Sixteen months ago, my husband, Mike, and I moved to the City of Milwaukee, away from our ten acres in Menomonee Falls, where we had raised children, crops, and chickens for nearly 34 years.
We were products of the Sixties and had ingested the Back to the Land philosophy: the Whole Earth Catalog, the Mother Earth News, the solar home, the cloth diapers, the home canning, the yogurt maker, all of it.
|Our old barn and land at twilight|
Our crops came from three massive gardens that Mike planted in spring and saluted with a “See ya later,” only to return at harvest time. Our chickens were such a motley crew that our son’s hens were thrown out of 4-H judging at Waukesha County Fair. Our three kids suffered a stay-home mother who finally banned TV entirely after finding that her hour-a-day viewing rule was impossible to enforce with three different requests.
The kids left the nest, Mike quit gardening, I quit canning, and poultry-raising was forsaken when I lost heart after yet another massacre by varmints (everything likes to eat chicken).
When Mike had quadruple heart bypass surgery in 1996, I thought it might be wise to simplify our lives with a smaller house. It took me 18 years to convince him of the wisdom of this idea. The secret to digging Mike’s feet out of the Menomonee Falls soil was finding a home for sale located in the neighborhood of his childhood.
So now we live a mile from where Mike grew up, in the Jackson Park neighborhood on the south side of Milwaukee. I am treated to a never-ending litany of stories about kids who used to live in this or that house and about Mike’s adventures biking through our neighborhood when he was a boy.
Surprisingly, neither one of us misses our little farm. When I think about that big house, all I can think of is work. And woodpeckers. Those loud-knocking, head-jangling pests loved our cedar siding. I had waged a never-ending battle with them for years, always trying new deterrents, never winning.
I do miss Grandfather Oak, a gnarly giant who lived halfway back on the quarter-mile expanse to the rear of our land. Grandfather is about 240 years old, and Mike and I had developed a ritual of saluting him with open arms every time we meandered by in tennis shoes or snowshoes. Amazingly, just down the road from our new home, on Jackson Parkway, we found another magnificent oak, who I named Grandmother. Like with Grandfather, it takes three people to encircle Grandmother’s trunk. But unlike Grandfather, Grandmother’s canopy is stunted. It looks like she took a hit from lightning some years ago. Yet she has survived and apparently thrives. What a creature.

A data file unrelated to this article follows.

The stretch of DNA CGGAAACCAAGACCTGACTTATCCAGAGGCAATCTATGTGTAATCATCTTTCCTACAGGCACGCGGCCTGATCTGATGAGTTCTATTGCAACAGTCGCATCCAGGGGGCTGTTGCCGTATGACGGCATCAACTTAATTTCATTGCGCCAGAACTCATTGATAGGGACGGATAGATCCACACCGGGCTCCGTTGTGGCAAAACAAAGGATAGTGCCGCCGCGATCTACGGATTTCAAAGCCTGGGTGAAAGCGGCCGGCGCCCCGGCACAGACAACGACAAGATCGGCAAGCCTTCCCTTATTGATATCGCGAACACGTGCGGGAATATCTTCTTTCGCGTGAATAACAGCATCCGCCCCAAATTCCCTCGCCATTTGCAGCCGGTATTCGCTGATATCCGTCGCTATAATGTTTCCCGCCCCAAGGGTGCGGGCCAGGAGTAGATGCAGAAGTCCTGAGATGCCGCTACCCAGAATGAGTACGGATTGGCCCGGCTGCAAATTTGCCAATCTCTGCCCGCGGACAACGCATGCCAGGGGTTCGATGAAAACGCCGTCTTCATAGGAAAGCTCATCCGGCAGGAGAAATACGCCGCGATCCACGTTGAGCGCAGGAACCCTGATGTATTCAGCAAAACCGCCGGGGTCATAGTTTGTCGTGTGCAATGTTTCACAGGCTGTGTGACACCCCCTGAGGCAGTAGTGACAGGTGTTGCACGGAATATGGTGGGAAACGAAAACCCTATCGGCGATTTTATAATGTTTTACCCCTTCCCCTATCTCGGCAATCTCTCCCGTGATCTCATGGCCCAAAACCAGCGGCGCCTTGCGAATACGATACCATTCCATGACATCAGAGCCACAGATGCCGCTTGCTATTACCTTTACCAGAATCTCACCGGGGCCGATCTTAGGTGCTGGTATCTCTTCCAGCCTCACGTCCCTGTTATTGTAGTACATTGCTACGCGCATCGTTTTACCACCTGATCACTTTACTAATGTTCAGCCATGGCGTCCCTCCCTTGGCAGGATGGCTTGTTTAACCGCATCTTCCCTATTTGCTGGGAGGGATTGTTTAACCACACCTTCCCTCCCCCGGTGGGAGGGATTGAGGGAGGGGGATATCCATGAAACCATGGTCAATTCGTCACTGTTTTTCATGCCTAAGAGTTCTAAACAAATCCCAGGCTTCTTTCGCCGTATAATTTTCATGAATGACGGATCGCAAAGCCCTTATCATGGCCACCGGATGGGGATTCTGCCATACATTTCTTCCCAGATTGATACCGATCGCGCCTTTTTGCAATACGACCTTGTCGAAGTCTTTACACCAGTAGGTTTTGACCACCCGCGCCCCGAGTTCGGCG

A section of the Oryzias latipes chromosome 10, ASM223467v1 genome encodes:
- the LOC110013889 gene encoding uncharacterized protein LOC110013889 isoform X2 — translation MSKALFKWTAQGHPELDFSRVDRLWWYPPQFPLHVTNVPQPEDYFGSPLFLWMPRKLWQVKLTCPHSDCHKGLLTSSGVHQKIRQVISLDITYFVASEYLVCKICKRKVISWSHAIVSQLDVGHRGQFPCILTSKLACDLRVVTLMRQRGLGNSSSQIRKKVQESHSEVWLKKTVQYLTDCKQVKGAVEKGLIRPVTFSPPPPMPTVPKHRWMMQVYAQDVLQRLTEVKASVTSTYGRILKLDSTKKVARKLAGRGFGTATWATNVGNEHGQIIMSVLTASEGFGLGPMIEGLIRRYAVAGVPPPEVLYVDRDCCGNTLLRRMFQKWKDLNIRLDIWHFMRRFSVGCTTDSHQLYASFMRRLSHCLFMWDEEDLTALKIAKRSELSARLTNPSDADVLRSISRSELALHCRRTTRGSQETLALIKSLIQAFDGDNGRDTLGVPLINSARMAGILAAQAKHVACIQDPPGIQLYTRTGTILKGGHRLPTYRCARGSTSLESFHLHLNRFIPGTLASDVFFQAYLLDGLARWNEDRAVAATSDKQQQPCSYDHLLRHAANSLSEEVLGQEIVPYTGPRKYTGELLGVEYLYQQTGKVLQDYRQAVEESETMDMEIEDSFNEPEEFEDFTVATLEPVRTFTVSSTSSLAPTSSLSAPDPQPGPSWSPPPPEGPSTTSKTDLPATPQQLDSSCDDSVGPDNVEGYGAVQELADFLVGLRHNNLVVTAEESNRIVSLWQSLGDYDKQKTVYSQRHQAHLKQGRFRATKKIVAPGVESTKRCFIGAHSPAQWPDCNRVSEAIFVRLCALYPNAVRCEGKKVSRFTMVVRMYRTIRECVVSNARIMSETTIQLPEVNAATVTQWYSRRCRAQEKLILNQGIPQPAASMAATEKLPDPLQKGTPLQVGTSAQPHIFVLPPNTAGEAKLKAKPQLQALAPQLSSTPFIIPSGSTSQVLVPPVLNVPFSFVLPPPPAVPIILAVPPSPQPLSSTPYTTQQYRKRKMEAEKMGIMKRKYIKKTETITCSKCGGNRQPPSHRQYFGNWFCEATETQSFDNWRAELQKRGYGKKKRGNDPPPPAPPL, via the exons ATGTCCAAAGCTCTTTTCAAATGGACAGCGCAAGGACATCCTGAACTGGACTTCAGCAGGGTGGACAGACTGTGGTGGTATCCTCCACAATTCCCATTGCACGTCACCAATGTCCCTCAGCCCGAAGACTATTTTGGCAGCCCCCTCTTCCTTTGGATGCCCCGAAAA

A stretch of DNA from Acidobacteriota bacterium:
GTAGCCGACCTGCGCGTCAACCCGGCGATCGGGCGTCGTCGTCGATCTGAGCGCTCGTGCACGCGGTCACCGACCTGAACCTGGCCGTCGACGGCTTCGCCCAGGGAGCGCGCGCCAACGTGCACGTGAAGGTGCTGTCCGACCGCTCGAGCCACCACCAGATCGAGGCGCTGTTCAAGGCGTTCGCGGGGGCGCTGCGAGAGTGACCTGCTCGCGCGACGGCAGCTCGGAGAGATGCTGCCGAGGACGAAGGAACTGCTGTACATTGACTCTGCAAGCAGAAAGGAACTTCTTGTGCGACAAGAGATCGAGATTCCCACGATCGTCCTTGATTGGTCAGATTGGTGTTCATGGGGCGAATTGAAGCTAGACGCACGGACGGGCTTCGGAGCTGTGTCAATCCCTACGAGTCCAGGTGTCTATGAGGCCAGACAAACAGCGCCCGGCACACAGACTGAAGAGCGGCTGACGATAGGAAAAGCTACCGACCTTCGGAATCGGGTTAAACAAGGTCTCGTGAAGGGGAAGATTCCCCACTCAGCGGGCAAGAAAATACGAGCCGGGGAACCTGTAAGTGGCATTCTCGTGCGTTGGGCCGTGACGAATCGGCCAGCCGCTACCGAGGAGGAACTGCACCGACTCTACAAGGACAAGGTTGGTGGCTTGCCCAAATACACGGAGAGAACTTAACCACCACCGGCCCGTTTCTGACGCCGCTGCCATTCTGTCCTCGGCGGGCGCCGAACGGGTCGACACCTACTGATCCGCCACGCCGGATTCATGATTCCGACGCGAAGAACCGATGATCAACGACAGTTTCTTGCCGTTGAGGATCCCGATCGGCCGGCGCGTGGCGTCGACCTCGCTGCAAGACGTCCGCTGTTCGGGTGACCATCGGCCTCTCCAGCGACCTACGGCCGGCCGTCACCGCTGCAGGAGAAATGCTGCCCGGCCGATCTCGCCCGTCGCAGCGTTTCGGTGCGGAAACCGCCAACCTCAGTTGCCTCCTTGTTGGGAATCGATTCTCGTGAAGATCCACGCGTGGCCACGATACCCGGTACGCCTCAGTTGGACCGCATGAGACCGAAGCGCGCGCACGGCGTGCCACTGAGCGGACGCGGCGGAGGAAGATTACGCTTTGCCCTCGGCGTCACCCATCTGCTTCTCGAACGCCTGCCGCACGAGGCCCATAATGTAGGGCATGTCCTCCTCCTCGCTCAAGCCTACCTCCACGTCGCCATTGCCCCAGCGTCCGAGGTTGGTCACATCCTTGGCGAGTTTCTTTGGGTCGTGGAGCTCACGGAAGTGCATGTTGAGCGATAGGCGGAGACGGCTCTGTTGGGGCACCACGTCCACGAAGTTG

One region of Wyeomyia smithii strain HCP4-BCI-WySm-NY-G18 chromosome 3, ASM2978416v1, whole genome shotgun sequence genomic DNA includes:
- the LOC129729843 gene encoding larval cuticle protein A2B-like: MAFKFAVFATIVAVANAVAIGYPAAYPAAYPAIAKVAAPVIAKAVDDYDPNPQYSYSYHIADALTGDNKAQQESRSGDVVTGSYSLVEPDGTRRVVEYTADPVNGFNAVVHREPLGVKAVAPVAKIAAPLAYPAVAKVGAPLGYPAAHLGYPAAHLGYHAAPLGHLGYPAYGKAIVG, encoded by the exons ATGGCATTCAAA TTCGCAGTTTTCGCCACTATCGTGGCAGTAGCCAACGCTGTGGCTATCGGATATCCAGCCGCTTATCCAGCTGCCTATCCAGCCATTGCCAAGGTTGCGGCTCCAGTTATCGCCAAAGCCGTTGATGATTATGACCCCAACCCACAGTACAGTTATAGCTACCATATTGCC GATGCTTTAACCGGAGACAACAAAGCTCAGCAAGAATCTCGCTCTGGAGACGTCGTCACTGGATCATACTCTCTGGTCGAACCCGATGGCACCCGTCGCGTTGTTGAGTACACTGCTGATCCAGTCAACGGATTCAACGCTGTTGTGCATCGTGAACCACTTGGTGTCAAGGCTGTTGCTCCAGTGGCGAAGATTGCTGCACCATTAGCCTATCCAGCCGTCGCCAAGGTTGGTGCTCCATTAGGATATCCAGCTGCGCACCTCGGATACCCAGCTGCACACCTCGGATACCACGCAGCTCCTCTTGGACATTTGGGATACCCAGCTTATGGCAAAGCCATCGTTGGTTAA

My greatest difficulty adjusting to city living is that I am a lifelong north-sider now dwelling in foreign territory. I spent my childhood in a little house on the corner of Beckett and Glendale Avenues, where streets with names like “Marion,” “Ruby,” Congress,” and “Appleton Avenue” were common currency. My biggest memory of the south side of Milwaukee was when I was 14 and had to go to the airport to take a plane to my grandfather’s funeral. I did have second cousins who lived in West Allis, and we visited them from time to time, but I never noticed the streets since my nose was always buried in a book.
I met Mike at Marquette University, which is located on Wisconsin Avenue, sort of a DMZ between the north and south sides of Milwaukee. Just as I had never traveled the south side, Mike had never traveled the north side. We were like people from two different cultures. Mike told me that everyone on the south side was Polish by osmosis. My north side was very German, with synagogues here and there.
Mike and I married right out of college. We moved to Norfolk, Virginia (in search of a warmer climate), where we were both complete foreigners. Mike did better than I did because he can see the world as if from the top, having a feeling for north, south, east and west. I was lost for the entire three years we lived there, driving around in a great befuddlement most of the time, but enjoying the fact that everywhere was water. (And I liked the big Navy ships that I’d suddenly come upon, seeming to be parked at the ends of city streets.)
Eventually, missing our families, we returned to Wisconsin, where we lived in Wauwatosa, then Sussex, finally Menomonee Falls. Poor Mike was forced to adapt. One night in Wauwatosa, I found him sitting at the kitchen table with a hand-drawn map and streets whose order he was trying to memorize – “North,” “Center,” “Burleigh,” “Capitol….”
Now the map is on the other foot, and every day is a challenge. I console myself with the assurance that getting lost and found again is good mental exercise and I may be staving off dementia by forcing new paths to be forged in my brain. For the first three months living in Milwaukee, I needed the GPS to get to the grocery store. I’m a little better now. I no longer use the GPS, and some well-traveled streets are becoming my best friends: Highway 100 and Oklahoma Avenue are two favorites, and I like 27th Street. I allow myself to get lost because I figure I’ll always learn something that way. My biggest confusion is that the same chain stores fill the streets everywhere. I seek out the few mom and pop establishments that make some areas stand out from the rest.
I will know when I have arrived when I can master the slant streets. When I lived on the north side, Appleton Avenue was my shortcut everywhere. I loved its diagonal-ness. Now I want to master Beloit, National, Layton, and Forest Home, but I am still afraid of them. It was a revelation one evening when Mike informed me that they all slant the same way, starting from the southwest and slanting northeast into downtown Milwaukee.
I plan to post a big map of Greater Milwaukee on a wall in my new house. I long for the day I can see the city as if from above.
|Mike "raking leaves" on our new, smaller, lawn. Note stone house: no woodpeckers!!|